K. Dean Larson
National Space Society Board of Directors
Dr. Dean Larson is currently the NSS Projects Committee chairman, where he oversees current projects and develops new ones.
His education includes a bachelor’s degree in astronautical engineering, two master’s degrees (physics and operations management), and a Ph.D. in particle physics. His professional experience includes piloting Air Force jets as well as conducting numerous studies and analyses, defining/writing system requirements, supporting system acquisitions, and conducting developmental and operational testing activities for a variety of government departments and agencies.
As one example, he was the technical lead on a congressionally mandated study of the costs, risks, and benefits of human spaceflight where, in association with top NASA management and several NASA centers, his group examined three reference missions: a 100-meter-deep drilling mission to Mars, an exploration mission to the Lunar South Pole, and the construction of a large space-science telescope at a Lagrange point. In addition to costs, risks, and benefits, the study helped determine the tasks associated with each mission that should be done by humans and those more appropriately done by robots.
Dr. Larson has taken advantage of living close to Washington, D.C. in order to visit Capitol Hill frequently to support various space causes. As an example, he wrote an editorial (Mining Asteroids and Exploiting the New Space Economy) published in the Wall Street Journal supporting language establishing asteroid mineral rights. He followed this up with visits to the Hill to lobby for these rights. Although it is impossible to determine how effective this modest effort was, the recently enacted Public Law 114-90, the U.S. Commercial Space Launch Competitiveness Act of 2015, includes language similar to that supported by the WSJ article. The new law addresses mineral rights in space and removes a major area of uncertainty in the development of manufacturing capabilities in space.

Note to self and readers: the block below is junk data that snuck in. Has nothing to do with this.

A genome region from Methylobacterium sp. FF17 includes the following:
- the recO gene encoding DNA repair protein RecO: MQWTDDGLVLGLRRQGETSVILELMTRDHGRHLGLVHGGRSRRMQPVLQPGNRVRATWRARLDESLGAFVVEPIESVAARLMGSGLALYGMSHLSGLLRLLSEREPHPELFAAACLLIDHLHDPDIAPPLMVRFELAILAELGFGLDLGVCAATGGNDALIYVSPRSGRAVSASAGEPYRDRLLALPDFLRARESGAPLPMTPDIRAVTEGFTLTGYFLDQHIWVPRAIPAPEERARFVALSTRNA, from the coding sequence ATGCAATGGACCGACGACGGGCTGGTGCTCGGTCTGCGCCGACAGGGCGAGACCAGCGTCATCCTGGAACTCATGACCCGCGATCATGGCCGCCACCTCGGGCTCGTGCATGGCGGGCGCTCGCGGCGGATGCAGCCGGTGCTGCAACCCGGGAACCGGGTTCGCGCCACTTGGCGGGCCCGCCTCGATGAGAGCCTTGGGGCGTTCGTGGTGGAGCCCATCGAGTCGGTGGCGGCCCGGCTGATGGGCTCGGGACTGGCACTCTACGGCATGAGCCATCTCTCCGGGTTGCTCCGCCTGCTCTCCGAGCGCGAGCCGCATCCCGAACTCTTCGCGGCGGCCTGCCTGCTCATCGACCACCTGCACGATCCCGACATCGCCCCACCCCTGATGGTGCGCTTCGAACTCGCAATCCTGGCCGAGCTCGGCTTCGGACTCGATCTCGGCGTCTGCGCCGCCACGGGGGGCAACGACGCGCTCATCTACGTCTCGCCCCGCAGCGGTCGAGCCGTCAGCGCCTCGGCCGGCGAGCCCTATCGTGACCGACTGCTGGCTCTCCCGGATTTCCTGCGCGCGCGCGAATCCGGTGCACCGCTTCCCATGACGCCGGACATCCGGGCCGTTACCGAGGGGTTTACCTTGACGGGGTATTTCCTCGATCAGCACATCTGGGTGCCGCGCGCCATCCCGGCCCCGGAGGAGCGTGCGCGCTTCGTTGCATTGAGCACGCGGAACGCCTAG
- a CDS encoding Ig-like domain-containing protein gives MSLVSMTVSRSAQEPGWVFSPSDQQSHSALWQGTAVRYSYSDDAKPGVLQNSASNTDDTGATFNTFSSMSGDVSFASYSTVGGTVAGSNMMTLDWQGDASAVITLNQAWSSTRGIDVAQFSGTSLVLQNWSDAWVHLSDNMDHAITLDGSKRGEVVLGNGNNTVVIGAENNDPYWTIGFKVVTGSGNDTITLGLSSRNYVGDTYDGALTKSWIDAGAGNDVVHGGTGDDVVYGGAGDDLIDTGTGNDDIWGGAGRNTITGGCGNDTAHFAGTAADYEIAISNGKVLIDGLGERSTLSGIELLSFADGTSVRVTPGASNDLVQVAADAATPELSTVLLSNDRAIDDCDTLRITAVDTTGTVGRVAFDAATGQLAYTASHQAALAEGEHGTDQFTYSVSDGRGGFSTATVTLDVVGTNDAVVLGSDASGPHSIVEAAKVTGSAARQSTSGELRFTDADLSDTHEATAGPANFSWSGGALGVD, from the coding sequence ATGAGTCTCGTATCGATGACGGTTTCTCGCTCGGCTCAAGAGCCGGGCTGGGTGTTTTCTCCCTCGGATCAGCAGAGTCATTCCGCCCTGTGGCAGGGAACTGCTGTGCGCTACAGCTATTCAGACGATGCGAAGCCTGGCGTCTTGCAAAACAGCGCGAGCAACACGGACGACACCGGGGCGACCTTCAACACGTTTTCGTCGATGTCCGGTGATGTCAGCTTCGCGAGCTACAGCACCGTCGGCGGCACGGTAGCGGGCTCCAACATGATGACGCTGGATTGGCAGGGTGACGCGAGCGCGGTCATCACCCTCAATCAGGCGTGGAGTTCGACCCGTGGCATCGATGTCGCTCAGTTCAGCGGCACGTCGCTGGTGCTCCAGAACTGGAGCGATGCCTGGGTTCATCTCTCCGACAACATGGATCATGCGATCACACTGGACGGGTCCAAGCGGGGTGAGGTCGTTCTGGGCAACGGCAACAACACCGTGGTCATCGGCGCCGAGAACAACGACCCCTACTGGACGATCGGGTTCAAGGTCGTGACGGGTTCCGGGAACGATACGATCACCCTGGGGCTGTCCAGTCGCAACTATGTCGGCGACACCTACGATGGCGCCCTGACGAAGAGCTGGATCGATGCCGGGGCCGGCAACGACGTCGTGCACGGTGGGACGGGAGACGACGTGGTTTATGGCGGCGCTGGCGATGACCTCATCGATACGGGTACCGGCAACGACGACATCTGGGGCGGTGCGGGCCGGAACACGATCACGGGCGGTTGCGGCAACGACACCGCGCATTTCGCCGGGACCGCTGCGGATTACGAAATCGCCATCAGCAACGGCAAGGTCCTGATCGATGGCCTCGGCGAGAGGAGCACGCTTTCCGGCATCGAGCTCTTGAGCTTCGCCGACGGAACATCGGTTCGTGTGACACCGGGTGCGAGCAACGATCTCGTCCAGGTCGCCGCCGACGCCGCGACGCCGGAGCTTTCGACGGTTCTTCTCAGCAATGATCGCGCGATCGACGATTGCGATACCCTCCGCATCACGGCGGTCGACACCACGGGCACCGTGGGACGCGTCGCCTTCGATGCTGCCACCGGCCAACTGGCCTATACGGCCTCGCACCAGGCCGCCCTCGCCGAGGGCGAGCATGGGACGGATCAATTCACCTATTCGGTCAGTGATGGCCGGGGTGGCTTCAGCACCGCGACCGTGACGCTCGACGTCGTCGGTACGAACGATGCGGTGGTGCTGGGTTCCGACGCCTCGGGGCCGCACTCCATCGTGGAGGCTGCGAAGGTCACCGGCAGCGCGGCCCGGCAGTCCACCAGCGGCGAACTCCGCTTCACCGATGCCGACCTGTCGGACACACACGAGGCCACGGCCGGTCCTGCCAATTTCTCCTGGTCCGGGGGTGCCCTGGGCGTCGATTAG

As a member of the Board of Directors, Dr. Larson sees NSS as playing a key role in enabling and facilitating the development of the new space economy. To this end, he is working toward policies that will encourage the development of infrastructure that will allow and support space development. He is actively looking for impediments to development, like the lack of legal clarity on the ownership of mineral rights, that can be removed or mitigated by NSS. The idea is to find these impediments, whether they be legal, technological, or regulatory, and address them either by using NSS resources, or by collaborating with other organizations, or both.
In his position as Chairman of the Projects Committee, one of Dr. Larson’s focus areas is determining the technological impediments that can be realistically addressed by NSS projects and targeting the appropriate technology developments and demonstrations. Other project focus areas include educating our youth to ensure the future of space development and inspiring the public at large to support current and future development.